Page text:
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THURSDAY, Jan. 11, 2018 (HealthDay News) -- Time is running out for millions of American kids covered by the Children's Health Insurance Program (CHIP).
Stopgap funding for the federal program for these kids will expire Jan. 19. Soon thereafter, states will begin to cut kids' coverage as the money runs dry, experts say.
Nearly 1.7 million children on CHIP in 20 states could lose coverage by the end of February, according to a new analysis from the Georgetown University Health Policy Institute.
"They're projecting that a number of states could lack sufficient funds to keep their programs going," said Genevieve Kenney, co-director of the Urban Institute's Health Policy Center. "They're seeing this happening in February and March, so notices closing up programs to new applicants could start going out in just a couple of weeks."
In fact, 10 states are expected to exhaust all their CHIP funds before the end of February, the Georgetown analysis concludes. The states are Arizona, Connecticut, Florida, Hawaii, Louisiana, Minnesota, Nevada, New York, Ohio and Washington, along with the District of Columbia.
CHIP covers 8.9 million children in working families across the United States, Kenney said.
"It was really designed to fill a niche that existed for families whose income was above the Medicaid eligibility threshold but still didn't have access to affordable private health insurance coverage for their children," Kenney explained. "The program targets not our poorest families, but our low-income and moderate-income working families."
Through CHIP, these kids gain "access to a usual and ongoing source of care," explained Dr. Michael Munger, president of the American Academy of Family Physicians. "That ongoing care is what really provides for great overall health."
CHIP kids get regular well-baby and well-child visits, scheduled vaccinations, and even dental care. The program is particularly important for kids who suffer chronic illnesses such as asthma or autism, Munger said.
"The program has always shared bipartisan support," Munger said. "The fact that we're getting down to the 11th hour, we're facing a deadline of January 19 where states really will run out of money, I'm quite surprised we've gotten to this point."
CHIP has been a major public policy success, Kenney argued in an editorial published Jan. 10 in the New England Journal of Medicine.
In the two decades since it passed into law, uninsured rates among U.S. children have declined by 63 percent, and the gap in uninsured rates between higher- and lower-income children fell to 3.6 percentage points in 2016 from 15.4 percentage points in 1997, Kenney wrote.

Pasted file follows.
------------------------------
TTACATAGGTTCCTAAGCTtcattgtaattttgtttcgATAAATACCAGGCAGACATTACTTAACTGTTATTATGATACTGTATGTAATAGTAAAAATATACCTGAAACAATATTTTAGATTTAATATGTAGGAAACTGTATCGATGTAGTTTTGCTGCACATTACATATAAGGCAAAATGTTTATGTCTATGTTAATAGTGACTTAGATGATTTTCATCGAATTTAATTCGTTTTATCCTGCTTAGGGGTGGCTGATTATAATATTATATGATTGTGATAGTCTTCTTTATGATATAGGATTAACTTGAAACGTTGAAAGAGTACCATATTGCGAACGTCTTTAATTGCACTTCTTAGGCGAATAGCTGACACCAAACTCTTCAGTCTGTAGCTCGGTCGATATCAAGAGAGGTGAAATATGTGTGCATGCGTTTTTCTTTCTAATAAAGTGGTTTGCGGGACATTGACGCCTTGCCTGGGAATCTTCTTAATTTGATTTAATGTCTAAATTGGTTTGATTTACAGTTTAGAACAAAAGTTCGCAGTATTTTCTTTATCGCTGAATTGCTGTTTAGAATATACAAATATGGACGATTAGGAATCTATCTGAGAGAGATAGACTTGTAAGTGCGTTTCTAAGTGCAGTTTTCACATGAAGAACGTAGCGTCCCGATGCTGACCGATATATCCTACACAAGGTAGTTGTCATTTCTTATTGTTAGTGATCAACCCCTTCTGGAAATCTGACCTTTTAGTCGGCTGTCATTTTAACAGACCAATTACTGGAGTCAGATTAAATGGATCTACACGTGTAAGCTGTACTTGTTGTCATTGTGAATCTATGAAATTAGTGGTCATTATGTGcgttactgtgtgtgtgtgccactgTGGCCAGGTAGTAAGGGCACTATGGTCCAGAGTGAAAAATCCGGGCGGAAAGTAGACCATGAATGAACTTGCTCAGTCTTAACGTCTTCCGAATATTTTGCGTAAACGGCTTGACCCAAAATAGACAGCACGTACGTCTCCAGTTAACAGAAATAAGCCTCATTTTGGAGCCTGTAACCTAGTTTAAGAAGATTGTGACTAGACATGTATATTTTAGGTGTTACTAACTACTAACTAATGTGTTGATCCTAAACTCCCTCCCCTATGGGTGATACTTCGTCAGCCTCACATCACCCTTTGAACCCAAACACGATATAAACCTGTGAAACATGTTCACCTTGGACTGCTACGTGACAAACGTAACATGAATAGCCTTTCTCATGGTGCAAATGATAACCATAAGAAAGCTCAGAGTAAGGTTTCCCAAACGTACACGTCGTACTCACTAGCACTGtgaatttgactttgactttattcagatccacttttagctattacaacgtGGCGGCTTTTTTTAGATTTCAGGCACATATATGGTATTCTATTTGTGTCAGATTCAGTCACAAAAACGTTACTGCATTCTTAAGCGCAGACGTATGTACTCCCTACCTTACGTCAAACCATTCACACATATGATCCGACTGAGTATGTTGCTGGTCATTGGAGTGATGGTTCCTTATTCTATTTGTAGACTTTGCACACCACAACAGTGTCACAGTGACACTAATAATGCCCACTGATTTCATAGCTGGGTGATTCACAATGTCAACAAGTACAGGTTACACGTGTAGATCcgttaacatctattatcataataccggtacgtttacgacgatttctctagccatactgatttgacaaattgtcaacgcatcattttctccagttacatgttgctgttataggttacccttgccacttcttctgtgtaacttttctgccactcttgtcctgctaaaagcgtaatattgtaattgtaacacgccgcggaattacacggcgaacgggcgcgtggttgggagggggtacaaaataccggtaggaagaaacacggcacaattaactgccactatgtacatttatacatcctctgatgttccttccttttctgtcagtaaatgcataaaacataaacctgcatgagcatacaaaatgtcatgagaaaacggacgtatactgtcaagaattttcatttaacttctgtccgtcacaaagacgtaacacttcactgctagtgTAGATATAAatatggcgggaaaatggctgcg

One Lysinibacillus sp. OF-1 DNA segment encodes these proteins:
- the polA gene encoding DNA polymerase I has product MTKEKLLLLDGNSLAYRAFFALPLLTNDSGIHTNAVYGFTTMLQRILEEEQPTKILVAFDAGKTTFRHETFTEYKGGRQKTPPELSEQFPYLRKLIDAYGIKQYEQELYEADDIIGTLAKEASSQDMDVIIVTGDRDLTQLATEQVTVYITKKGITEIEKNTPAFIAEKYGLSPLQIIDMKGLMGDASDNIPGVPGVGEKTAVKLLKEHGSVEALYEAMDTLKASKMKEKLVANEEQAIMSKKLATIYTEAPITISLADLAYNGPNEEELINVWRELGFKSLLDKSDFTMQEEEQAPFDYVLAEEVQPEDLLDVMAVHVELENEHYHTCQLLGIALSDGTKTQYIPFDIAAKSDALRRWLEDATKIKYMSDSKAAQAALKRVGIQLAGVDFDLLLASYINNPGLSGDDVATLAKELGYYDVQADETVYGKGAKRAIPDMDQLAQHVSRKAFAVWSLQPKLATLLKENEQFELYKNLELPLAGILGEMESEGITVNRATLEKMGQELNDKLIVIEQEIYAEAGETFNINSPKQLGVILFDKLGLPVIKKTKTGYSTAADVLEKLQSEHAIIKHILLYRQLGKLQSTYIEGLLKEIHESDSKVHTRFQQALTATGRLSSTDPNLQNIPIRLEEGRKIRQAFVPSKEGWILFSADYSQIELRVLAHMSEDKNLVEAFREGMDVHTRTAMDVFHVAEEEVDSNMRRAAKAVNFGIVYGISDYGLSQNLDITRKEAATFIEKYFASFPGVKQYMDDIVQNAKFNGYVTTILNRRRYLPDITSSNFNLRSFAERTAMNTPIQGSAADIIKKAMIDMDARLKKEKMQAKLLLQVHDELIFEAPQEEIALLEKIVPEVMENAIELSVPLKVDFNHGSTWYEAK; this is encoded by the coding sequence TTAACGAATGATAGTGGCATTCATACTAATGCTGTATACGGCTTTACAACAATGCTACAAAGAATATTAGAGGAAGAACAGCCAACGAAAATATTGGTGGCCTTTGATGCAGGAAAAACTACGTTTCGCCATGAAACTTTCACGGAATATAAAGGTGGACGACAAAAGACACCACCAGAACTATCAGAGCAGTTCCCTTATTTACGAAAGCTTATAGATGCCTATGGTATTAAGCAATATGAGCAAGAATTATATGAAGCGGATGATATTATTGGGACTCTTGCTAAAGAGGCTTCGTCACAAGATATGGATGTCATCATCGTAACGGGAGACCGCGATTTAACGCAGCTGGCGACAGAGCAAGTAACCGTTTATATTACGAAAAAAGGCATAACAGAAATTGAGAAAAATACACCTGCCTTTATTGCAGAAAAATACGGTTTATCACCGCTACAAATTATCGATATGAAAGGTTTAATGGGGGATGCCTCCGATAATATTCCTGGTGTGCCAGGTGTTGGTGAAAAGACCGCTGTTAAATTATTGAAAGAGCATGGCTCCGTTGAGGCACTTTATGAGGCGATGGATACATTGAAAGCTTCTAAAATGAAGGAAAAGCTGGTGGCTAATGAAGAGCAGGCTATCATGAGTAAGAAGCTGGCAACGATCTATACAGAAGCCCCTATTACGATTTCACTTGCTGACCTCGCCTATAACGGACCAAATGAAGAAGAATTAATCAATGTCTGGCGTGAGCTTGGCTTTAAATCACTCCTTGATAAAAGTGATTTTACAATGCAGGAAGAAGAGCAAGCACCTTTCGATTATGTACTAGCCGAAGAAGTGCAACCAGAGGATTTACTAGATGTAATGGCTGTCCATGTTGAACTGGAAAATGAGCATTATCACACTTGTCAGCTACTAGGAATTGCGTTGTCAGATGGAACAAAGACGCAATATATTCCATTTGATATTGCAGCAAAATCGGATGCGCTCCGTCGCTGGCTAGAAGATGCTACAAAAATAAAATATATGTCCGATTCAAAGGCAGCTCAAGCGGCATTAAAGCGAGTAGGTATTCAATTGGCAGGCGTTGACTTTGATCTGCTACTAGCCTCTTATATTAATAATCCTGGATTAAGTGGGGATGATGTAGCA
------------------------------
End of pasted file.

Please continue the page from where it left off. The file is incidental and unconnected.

CHIP has been reauthorized multiple times, most recently in 2015, but the program fell between the cracks last year for a Republican-led Congress more focused on tax reform and repeal of the Affordable Care Act (ACA), Kenney wrote.
Funding for CHIP officially expired last September. At first, the states scraped by using whatever leftover money they had to extend the program. But in December, Congress approved a $2.85 billion "patch" to keep the program going.
Congress would have to find $800 million to fund the program for another five years, through 2022, according to a new estimate released last week by the Congressional Budget Office (CBO).
This relatively small price tag -- earlier estimates placed the five-year funding amount at $8.2 billion -- is an unintended consequence of the Republican Congress' tax reform package, which eliminated the ACA's individual mandate that every American must be insured.
Premiums are expected to increase dramatically for plans offered through the health insurance marketplaces, thanks to the end of the individual mandate.
Because of this, it will actually cost the government more to subsidize the coverage of any children who fall off of CHIP and wind up enrolled in an ACA marketplace plan, the CBO reasons. It's cheaper to keep the kids in a fully funded CHIP.
Munger said there seems to be some movement toward passing funding for CHIP, either as part of a larger budget deal or on its own, but that nothing solid has yet coalesced.
"It seems everyone you reach out to talks about the importance of it, but we're not seeing anything happen yet," Munger said.
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